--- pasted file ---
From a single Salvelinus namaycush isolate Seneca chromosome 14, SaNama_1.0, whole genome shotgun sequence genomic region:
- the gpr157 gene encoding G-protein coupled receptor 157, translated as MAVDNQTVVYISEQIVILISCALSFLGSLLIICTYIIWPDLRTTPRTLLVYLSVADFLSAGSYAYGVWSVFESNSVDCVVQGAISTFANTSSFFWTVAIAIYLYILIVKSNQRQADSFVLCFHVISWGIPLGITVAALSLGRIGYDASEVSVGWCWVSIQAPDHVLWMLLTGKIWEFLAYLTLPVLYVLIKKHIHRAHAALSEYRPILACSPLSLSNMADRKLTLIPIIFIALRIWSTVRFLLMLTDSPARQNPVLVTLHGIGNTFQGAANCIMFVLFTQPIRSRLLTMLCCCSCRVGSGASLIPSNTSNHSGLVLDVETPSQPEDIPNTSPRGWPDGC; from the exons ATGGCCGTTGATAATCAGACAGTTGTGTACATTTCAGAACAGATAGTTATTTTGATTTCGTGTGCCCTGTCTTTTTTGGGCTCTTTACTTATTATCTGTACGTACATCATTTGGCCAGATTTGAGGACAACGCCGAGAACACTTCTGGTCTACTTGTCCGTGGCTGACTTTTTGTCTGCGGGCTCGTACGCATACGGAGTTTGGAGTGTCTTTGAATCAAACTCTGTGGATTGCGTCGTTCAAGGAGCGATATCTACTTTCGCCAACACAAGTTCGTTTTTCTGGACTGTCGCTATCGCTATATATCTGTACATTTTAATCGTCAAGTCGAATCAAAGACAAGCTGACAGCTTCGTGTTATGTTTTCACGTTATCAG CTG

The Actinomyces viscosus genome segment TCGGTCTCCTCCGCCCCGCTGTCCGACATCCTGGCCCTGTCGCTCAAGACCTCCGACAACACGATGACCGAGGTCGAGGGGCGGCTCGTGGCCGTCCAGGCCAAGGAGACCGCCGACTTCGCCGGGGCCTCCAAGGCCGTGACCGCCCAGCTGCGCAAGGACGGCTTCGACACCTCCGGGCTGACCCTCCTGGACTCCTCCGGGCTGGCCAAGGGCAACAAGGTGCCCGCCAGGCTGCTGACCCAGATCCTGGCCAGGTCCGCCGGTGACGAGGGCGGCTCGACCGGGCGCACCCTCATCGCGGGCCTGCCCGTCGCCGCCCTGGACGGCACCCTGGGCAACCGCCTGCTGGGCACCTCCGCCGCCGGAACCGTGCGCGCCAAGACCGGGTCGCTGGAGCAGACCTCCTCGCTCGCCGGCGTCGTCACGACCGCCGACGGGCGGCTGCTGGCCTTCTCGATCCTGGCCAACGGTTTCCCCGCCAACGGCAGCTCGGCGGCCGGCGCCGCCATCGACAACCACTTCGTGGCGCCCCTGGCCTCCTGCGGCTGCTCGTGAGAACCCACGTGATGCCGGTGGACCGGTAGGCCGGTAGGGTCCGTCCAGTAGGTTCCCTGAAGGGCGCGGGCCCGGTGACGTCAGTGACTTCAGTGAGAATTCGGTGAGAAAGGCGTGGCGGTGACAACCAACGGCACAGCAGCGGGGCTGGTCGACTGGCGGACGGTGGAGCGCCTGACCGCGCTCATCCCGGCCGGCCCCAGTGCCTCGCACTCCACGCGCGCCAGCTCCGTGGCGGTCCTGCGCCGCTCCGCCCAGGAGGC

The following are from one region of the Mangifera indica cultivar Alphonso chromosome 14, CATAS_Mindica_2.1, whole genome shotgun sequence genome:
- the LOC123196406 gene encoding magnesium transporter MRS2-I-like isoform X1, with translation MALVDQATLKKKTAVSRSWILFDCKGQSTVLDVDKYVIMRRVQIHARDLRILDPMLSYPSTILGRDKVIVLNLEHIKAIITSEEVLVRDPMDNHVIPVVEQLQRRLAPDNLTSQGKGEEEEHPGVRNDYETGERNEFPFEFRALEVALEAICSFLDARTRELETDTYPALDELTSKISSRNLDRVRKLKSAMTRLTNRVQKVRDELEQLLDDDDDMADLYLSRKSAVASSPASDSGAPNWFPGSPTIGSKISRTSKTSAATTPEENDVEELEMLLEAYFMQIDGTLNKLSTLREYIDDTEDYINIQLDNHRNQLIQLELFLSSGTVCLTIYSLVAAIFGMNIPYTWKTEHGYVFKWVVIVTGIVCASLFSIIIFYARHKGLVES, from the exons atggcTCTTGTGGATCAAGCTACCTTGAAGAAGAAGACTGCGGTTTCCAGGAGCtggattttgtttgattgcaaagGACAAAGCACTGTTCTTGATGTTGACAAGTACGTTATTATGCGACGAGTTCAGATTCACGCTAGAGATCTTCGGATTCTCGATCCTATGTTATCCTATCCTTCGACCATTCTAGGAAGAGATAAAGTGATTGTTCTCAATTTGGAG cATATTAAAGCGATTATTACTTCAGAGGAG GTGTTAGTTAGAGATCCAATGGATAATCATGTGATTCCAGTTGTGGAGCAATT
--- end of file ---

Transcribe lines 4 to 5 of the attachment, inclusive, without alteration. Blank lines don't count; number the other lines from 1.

The following are from one region of the Mangifera indica cultivar Alphonso chromosome 14, CATAS_Mindica_2.1, whole genome shotgun sequence genome:
- the LOC123196406 gene encoding magnesium transporter MRS2-I-like isoform X1, with translation MALVDQATLKKKTAVSRSWILFDCKGQSTVLDVDKYVIMRRVQIHARDLRILDPMLSYPSTILGRDKVIVLNLEHIKAIITSEEVLVRDPMDNHVIPVVEQLQRRLAPDNLTSQGKGEEEEHPGVRNDYETGERNEFPFEFRALEVALEAICSFLDARTRELETDTYPALDELTSKISSRNLDRVRKLKSAMTRLTNRVQKVRDELEQLLDDDDDMADLYLSRKSAVASSPASDSGAPNWFPGSPTIGSKISRTSKTSAATTPEENDVEELEMLLEAYFMQIDGTLNKLSTLREYIDDTEDYINIQLDNHRNQLIQLELFLSSGTVCLTIYSLVAAIFGMNIPYTWKTEHGYVFKWVVIVTGIVCASLFSIIIFYARHKGLVES, from the exons atggcTCTTGTGGATCAAGCTACCTTGAAGAAGAAGACTGCGGTTTCCAGGAGCtggattttgtttgattgcaaagGACAAAGCACTGTTCTTGATGTTGACAAGTACGTTATTATGCGACGAGTTCAGATTCACGCTAGAGATCTTCGGATTCTCGATCCTATGTTATCCTATCCTTCGACCATTCTAGGAAGAGATAAAGTGATTGTTCTCAATTTGGAG cATATTAAAGCGATTATTACTTCAGAGGAG GTGTTAGTTAGAGATCCAATGGATAATCATGTGATTCCAGTTGTGGAGCAATT